Gurnis, Michael and Hall, Chad and Lavier, Luc (2004) Evolving force balance during incipient subduction. Geochemistry, Geophysics, Geosystems, 5 (7). 1029/2003GC000681. ISSN 1525-2027. http://resolver.caltech.edu/CaltechAUTHORS:GURggg04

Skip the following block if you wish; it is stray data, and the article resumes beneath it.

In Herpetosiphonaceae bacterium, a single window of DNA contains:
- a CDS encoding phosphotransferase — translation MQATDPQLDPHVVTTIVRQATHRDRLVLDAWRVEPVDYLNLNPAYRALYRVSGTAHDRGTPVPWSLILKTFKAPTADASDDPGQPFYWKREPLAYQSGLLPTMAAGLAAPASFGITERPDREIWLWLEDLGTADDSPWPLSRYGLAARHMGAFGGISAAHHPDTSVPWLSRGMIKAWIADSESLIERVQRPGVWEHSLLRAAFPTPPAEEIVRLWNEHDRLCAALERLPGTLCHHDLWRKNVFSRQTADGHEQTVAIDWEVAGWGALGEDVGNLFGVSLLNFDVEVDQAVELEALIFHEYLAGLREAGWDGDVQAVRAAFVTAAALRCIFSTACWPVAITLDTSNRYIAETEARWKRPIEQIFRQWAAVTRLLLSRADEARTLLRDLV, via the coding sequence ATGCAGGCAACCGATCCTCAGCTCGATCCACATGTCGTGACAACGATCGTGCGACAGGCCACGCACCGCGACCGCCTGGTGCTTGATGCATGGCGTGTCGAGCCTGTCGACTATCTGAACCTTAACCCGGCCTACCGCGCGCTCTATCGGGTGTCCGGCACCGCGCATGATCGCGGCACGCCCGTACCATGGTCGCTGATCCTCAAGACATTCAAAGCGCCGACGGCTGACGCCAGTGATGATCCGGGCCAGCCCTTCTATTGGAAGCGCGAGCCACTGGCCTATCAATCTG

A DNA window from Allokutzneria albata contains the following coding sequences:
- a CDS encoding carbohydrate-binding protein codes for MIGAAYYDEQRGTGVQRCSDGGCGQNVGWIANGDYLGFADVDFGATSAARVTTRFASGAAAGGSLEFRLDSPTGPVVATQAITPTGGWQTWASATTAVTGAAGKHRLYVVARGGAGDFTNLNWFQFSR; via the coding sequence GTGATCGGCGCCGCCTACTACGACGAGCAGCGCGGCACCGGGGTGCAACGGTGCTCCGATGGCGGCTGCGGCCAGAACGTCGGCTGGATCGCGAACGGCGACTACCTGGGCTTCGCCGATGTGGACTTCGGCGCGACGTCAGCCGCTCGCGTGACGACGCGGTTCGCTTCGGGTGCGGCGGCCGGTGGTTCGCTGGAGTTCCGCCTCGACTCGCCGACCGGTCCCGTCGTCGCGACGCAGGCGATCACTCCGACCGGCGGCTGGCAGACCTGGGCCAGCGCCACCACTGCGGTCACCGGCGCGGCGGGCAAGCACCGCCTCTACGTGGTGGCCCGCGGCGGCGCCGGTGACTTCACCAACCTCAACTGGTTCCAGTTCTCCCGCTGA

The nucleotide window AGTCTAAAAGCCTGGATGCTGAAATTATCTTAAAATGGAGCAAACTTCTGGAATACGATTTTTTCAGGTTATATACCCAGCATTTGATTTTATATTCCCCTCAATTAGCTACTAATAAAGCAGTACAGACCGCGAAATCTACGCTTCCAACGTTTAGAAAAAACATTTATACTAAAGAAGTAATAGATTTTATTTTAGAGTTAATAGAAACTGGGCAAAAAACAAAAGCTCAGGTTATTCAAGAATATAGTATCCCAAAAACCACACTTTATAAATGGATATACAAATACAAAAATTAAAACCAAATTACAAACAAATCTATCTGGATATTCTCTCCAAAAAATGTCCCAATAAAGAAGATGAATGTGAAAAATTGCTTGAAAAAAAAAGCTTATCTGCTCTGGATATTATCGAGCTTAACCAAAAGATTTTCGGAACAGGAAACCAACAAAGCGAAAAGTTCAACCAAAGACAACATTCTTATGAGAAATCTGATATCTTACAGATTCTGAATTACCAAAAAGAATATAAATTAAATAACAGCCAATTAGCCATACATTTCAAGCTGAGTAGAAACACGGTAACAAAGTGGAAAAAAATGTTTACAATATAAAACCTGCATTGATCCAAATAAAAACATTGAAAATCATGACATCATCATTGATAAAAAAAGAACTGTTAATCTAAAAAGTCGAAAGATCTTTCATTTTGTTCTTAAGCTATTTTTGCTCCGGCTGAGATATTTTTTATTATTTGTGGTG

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Nearly half of all active subduction zones initiated during the Cenozoic. All subduction zones associated with active back arc extension have initiated since the Eocene, hinting that back arc extension may be intimately associated with an interval (several tens of Myr) following subduction initiation. That such a large proportion of subduction zones are young indicates that subduction initiation is a continuous process in which the net resisting force associated with forming a new subduction zone can be overcome during the normal evolution of plates. Subduction initiation is known to have occurred in a variety of tectonic settings: old fracture zones, transform faults, and extinct spreading centers and through polarity reversal behind active subduction zones. Although occurring within different tectonic settings, four known subduction initiation events (Izu-Bonin-Mariana (IBM) along a fracture zone, Tonga-Kermadec along an extinct subduction boundary, New Hebrides within a back arc, and Puysegur-Fiordland along a spreading center) were typified by rapid uplift within the forearc followed by sudden subsidence. Other constraints corroborate the compressive nature of IBM and Tonga-Kermadec during initiation. Using an explicit finite element method within a two-dimensional domain, we explore the evolving force balance during initiation in which elastic flexure, viscous flow, plastic failure, and heat transport are all considered. In order to tie theory with observation, known tectonic settings of subduction initiation are used as initial and boundary conditions. We systematically explore incipient compression of a homogeneous plate, a former spreading center, and a fracture zone. The force balance is typified by a rapid growth in resisting force as the plate begins bending, reaching a maximum value dependent on plate thickness, but typically ranging from 2 to 3 × 1012 N/m for cases that become self-sustaining. This is followed by a drop in stress once a shear zone extends through the plate. The formation of a throughgoing fault is associated with rapid uplift on the hanging wall and subsidence on the footwall. Cumulative convergence, not the rate of convergence, is the dominant control on the force balance. Viscous tractions influence the force balance only if the viscosity of the asthenosphere is >1020 Pa s, and then only after plate failure. Following plate failure, buoyancy of the oceanic crust leads to a linear increase with crustal thickness in the work required to initiate subduction. The total work done is also influenced by the rate of lithospheric failure. A self-sustaining subduction zone does not form from a homogeneous plate. A ridge placed under compression localizes subduction initiation, but the resisting ridge push force is not nearly as large as the force required to bend the subducting plate. The large initial bending resistance can be entirely eliminated in ridge models, explaining the propensity for new subduction zones to form through polarity reversals. A fracture zone (FZ) placed in compression leads to subduction initiation with rapid extension of the overriding plate. A FZ must be underthrust by the older plate for ~100–150 km before a transition from forced to self-sustaining states is reached. In FZ models the change in force during transition is reflected by a shift from forearc uplift to subsidence. Subduction initiation is followed by trench retreat and back arc extension. Moderate resisting forces associated with modeled subduction initiation are consistent with the observed youth of Pacific subduction zones. The models provide an explanation for the compressive state of western Pacific margins before and during subduction initiation, including IBM and Tonga-Kermadec in the Eocene, and the association of active back arcs with young subduction zones. On the basis of our dynamic models and the relative poles of rotation between Pacific and Australia during the Eocene, we predict that the northern segment of the Tonga-Kermadec convergent margin would have initiated earlier with a progressive southern migration of the transition between forced and self-sustaining states.